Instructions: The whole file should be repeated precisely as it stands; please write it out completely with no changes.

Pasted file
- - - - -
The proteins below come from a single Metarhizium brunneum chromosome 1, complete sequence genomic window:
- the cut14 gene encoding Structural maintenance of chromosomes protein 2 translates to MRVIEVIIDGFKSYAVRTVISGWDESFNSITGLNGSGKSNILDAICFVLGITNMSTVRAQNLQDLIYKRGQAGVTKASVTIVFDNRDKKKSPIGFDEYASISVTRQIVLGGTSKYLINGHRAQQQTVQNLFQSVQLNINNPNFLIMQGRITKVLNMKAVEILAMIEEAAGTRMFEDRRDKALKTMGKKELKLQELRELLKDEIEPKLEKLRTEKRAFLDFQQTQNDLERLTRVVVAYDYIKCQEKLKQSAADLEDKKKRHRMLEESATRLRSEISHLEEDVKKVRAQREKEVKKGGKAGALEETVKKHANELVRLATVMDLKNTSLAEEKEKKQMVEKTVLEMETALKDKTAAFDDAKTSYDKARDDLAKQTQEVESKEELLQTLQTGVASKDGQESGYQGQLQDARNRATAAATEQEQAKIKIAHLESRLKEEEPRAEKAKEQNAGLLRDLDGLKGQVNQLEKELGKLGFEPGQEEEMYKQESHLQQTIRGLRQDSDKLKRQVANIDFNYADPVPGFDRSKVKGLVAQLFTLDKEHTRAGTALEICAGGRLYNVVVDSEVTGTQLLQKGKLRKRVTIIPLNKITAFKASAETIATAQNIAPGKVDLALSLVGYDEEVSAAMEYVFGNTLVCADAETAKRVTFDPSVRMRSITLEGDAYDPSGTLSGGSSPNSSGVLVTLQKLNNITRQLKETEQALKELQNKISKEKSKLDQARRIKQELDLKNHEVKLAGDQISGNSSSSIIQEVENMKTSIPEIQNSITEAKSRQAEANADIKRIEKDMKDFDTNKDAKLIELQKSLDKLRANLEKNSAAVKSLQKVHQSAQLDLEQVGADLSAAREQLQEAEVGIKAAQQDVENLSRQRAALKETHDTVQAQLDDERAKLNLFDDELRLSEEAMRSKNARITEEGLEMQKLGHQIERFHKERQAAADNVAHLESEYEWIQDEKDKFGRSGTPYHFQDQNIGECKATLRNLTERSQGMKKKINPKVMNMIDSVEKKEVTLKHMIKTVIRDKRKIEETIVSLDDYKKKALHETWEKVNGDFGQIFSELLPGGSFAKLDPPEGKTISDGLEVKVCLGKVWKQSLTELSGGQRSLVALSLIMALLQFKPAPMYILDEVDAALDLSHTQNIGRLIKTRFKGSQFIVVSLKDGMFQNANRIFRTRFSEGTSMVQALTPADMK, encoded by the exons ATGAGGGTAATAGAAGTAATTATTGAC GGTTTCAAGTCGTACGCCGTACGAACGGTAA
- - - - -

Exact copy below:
The proteins below come from a single Metarhizium brunneum chromosome 1, complete sequence genomic window:
- the cut14 gene encoding Structural maintenance of chromosomes protein 2 translates to MRVIEVIIDGFKSYAVRTVISGWDESFNSITGLNGSGKSNILDAICFVLGITNMSTVRAQNLQDLIYKRGQAGVTKASVTIVFDNRDKKKSPIGFDEYASISVTRQIVLGGTSKYLINGHRAQQQTVQNLFQSVQLNINNPNFLIMQGRITKVLNMKAVEILAMIEEAAGTRMFEDRRDKALKTMGKKELKLQELRELLKDEIEPKLEKLRTEKRAFLDFQQTQNDLERLTRVVVAYDYIKCQEKLKQSAADLEDKKKRHRMLEESATRLRSEISHLEEDVKKVRAQREKEVKKGGKAGALEETVKKHANELVRLATVMDLKNTSLAEEKEKKQMVEKTVLEMETALKDKTAAFDDAKTSYDKARDDLAKQTQEVESKEELLQTLQTGVASKDGQESGYQGQLQDARNRATAAATEQEQAKIKIAHLESRLKEEEPRAEKAKEQNAGLLRDLDGLKGQVNQLEKELGKLGFEPGQEEEMYKQESHLQQTIRGLRQDSDKLKRQVANIDFNYADPVPGFDRSKVKGLVAQLFTLDKEHTRAGTALEICAGGRLYNVVVDSEVTGTQLLQKGKLRKRVTIIPLNKITAFKASAETIATAQNIAPGKVDLALSLVGYDEEVSAAMEYVFGNTLVCADAETAKRVTFDPSVRMRSITLEGDAYDPSGTLSGGSSPNSSGVLVTLQKLNNITRQLKETEQALKELQNKISKEKSKLDQARRIKQELDLKNHEVKLAGDQISGNSSSSIIQEVENMKTSIPEIQNSITEAKSRQAEANADIKRIEKDMKDFDTNKDAKLIELQKSLDKLRANLEKNSAAVKSLQKVHQSAQLDLEQVGADLSAAREQLQEAEVGIKAAQQDVENLSRQRAALKETHDTVQAQLDDERAKLNLFDDELRLSEEAMRSKNARITEEGLEMQKLGHQIERFHKERQAAADNVAHLESEYEWIQDEKDKFGRSGTPYHFQDQNIGECKATLRNLTERSQGMKKKINPKVMNMIDSVEKKEVTLKHMIKTVIRDKRKIEETIVSLDDYKKKALHETWEKVNGDFGQIFSELLPGGSFAKLDPPEGKTISDGLEVKVCLGKVWKQSLTELSGGQRSLVALSLIMALLQFKPAPMYILDEVDAALDLSHTQNIGRLIKTRFKGSQFIVVSLKDGMFQNANRIFRTRFSEGTSMVQALTPADMK, encoded by the exons ATGAGGGTAATAGAAGTAATTATTGAC GGTTTCAAGTCGTACGCCGTACGAACGGTAA